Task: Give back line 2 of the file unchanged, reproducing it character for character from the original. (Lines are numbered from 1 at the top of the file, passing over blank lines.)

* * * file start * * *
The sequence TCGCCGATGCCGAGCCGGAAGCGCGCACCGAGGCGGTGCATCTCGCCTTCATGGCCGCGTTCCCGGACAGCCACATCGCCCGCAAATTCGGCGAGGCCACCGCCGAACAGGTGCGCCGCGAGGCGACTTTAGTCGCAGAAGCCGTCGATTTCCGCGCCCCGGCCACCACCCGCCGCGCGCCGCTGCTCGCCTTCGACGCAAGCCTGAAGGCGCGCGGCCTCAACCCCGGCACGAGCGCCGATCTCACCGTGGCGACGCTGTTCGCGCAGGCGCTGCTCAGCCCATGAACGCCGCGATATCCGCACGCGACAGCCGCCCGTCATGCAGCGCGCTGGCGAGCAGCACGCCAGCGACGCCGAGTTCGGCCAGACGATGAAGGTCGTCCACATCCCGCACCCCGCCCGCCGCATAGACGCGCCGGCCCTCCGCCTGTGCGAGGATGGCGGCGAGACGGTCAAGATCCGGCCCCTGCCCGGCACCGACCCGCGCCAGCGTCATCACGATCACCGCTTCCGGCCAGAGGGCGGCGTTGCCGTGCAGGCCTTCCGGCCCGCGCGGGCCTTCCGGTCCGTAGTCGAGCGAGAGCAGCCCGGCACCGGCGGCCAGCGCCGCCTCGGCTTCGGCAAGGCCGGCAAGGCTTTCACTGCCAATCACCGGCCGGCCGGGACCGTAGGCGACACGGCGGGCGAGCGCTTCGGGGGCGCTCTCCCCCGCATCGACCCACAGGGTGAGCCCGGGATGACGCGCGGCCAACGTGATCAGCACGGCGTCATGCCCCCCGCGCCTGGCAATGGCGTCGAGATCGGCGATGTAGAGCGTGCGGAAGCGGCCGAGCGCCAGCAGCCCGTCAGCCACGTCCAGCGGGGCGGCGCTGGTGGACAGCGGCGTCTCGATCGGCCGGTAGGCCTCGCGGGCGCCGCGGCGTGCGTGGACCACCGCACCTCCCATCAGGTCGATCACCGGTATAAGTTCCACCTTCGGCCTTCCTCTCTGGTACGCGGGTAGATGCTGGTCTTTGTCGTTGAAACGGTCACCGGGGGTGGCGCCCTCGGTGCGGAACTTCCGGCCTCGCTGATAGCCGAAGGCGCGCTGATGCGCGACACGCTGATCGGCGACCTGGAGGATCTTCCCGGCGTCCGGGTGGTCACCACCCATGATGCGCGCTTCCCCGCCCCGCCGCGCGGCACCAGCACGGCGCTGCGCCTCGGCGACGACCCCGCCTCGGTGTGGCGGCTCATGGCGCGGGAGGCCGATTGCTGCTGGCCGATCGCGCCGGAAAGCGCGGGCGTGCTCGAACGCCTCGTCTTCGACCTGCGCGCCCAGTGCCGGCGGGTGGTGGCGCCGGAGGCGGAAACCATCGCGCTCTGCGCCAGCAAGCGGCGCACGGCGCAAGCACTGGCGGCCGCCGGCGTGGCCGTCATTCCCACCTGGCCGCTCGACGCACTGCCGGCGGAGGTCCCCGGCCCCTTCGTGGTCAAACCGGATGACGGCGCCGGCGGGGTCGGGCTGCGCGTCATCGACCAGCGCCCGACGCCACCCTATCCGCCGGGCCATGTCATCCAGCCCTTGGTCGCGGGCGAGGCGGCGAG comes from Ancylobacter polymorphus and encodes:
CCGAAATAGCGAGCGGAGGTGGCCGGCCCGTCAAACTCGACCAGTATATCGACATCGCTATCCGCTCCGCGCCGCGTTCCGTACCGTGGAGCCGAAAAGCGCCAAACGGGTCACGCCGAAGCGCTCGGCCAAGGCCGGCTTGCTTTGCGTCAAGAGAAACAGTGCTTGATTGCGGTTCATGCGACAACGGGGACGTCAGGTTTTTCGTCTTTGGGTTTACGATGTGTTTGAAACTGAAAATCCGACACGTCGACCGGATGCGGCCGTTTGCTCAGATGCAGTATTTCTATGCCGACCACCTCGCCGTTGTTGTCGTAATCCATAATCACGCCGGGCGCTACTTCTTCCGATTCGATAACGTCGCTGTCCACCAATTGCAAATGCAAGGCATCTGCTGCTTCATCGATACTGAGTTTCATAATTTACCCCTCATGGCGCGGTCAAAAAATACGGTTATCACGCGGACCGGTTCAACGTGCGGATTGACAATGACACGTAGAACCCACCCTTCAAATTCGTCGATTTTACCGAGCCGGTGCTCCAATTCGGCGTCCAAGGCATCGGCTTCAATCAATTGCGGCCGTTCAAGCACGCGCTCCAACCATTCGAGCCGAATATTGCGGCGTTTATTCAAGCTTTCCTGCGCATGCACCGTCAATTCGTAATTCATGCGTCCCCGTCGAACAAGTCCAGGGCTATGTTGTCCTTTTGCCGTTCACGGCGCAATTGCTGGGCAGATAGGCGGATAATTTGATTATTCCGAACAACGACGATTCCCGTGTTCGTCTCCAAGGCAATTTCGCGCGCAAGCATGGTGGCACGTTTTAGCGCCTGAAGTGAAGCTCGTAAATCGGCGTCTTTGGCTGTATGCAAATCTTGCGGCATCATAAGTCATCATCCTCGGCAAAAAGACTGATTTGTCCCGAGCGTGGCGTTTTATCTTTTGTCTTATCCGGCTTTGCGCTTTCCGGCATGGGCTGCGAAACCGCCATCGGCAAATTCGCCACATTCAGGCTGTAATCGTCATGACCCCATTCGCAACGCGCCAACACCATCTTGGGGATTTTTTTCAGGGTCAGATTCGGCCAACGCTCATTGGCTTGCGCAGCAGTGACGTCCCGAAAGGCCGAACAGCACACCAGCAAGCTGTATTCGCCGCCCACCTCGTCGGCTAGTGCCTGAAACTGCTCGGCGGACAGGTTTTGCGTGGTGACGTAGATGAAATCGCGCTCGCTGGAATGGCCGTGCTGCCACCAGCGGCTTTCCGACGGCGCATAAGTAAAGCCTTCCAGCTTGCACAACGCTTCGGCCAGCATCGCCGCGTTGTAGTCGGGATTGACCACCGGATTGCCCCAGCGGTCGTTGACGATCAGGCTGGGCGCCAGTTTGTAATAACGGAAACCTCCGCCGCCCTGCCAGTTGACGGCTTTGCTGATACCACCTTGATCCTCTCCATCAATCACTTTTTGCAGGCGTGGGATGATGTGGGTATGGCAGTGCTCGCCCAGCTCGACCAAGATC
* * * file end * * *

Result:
CCGAAATAGCGAGCGGAGGTGGCCGGCCCGTCAAACTCGACCAGTATATCGACATCGCTATCCGCTCCGCGCCGCGTTCCGTACCGTGGAGCCGAAAAGCGCCAAACGGGTCACGCCGAAGCGCTCGGCCAAGGCCGGCTTGCTTTGCGTCAAGAGAAACAGTGCTTGATTGCGGTTCATGCGACAACGGGGACGTCAGGTTTTTCGTCTTTGGGTTTACGATGTGTTTGAAACTGAAAATCCGACACGTCGACCGGATGCGGCCGTTTGCTCAGATGCAGTATTTCTATGCCGACCACCTCGCCGTTGTTGTCGTAATCCATAATCACGCCGGGCGCTACTTCTTCCGATTCGATAACGTCGCTGTCCACCAATTGCAAATGCAAGGCATCTGCTGCTTCATCGATACTGAGTTTCATAATTTACCCCTCATGGCGCGGTCAAAAAATACGGTTATCACGCGGACCGGTTCAACGTGCGGATTGACAATGACACGTAGAACCCACCCTTCAAATTCGTCGATTTTACCGAGCCGGTGCTCCAATTCGGCGTCCAAGGCATCGGCTTCAATCAATTGCGGCCGTTCAAGCACGCGCTCCAACCATTCGAGCCGAATATTGCGGCGTTTATTCAAGCTTTCCTGCGCATGCACCGTCAATTCGTAATTCATGCGTCCCCGTCGAACAAGTCCAGGGCTATGTTGTCCTTTTGCCGTTCACGGCGCAATTGCTGGGCAGATAGGCGGATAATTTGATTATTCCGAACAACGACGATTCCCGTGTTCGTCTCCAAGGCAATTTCGCGCGCAAGCATGGTGGCACGTTTTAGCGCCTGAAGTGAAGCTCGTAAATCGGCGTCTTTGGCTGTATGCAAATCTTGCGGCATCATAAGTCATCATCCTCGGCAAAAAGACTGATTTGTCCCGAGCGTGGCGTTTTATCTTTTGTCTTATCCGGCTTTGCGCTTTCCGGCATGGGCTGCGAAACCGCCATCGGCAAATTCGCCACATTCAGGCTGTAATCGTCATGACCCCATTCGCAACGCGCCAACACCATCTTGGGGATTTTTTTCAGGGTCAGATTCGGCCAACGCTCATTGGCTTGCGCAGCAGTGACGTCCCGAAAGGCCGAACAGCACACCAGCAAGCTGTATTCGCCGCCCACCTCGTCGGCTAGTGCCTGAAACTGCTCGGCGGACAGGTTTTGCGTGGTGACGTAGATGAAATCGCGCTCGCTGGAATGGCCGTGCTGCCACCAGCGGCTTTCCGACGGCGCATAAGTAAAGCCTTCCAGCTTGCACAACGCTTCGGCCAGCATCGCCGCGTTGTAGTCGGGATTGACCACCGGATTGCCCCAGCGGTCGTTGACGATCAGGCTGGGCGCCAGTTTGTAATAACGGAAACCTCCGCCGCCCTGCCAGTTGACGGCTTTGCTGATACCACCTTGATCCTCTCCATCAATCACTTTTTGCAGGCGTGGGATGATGTGGGTATGGCAGTGCTCGCCCAGCTCGACCAAGATC